They were greeted by a ‘Weegie’ monk, a Glaswegian man who had left his family and given up his job to become a Buddhist monk. Under his guidance, the pupils were shown round the temple which was preparing for the 70th birthday of Akong Rinpoche, the founder of the monastery.
A whirlwind of sounds, chanting and cheering was held in the temple itself as the monks, both male and female, practised their celebrations.
After that, the guide led the class to the Shupa, the burial place for Buddhists. The guide was witty and kept pupils on their toes by asking questions and challenging them.
He then showed the students the prayer wheels which contained millions of mantras (short prayers) which are for compassion and peace.
Kieran Gilhooly, a pupil at Cathkin High, said: “It was amazing. They showed us around the temple and it looked all shiny.”
Stephanie Nicoll enjoyed her day at the monastery saying: “It was really interesting and the Buddhist monk was very detailed in his stories – a great experience!”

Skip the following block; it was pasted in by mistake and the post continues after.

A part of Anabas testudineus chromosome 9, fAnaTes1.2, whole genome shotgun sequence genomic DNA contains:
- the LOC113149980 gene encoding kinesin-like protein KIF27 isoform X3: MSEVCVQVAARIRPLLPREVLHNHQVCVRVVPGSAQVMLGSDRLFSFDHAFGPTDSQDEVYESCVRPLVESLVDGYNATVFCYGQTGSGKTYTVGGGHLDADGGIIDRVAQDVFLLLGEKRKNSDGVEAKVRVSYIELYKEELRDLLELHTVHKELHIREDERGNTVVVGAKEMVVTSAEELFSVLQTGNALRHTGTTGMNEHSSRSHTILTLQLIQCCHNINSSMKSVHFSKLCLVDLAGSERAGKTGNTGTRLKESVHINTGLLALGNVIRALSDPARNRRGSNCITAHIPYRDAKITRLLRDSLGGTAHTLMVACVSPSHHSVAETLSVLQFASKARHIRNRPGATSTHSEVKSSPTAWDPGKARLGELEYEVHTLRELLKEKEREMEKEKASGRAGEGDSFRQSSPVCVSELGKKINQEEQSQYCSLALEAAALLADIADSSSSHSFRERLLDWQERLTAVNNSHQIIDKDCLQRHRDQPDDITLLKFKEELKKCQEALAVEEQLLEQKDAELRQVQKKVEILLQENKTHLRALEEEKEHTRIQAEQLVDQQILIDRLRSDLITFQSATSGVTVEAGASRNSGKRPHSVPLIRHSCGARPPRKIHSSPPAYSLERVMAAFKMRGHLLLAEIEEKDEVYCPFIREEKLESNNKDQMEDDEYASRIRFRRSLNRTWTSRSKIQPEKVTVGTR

Kieran McMillan agreed with Stephanie and added: “It was really interesting learning about something that you don’t normally see everyday.”
RE teacher Orla Prendergast accompanied the pupils on their trip and was full of praise for the monastery, which is the only one in the UK to enjoy a visit from the Dalai Lama.
She said: “It’s stunning. They’re actually doing a £5million extension on it at the moment.
“It is invaluable for the pupils to have first-hand experience of the religion. I could talk for two years on Buddhism but actually seeing it first hand is brilliant.
“The monk told them a story that he hadn’t gone to his son’s wedding because he was in retreat at the time. They couldn’t believe that he had given up so much for his faith.”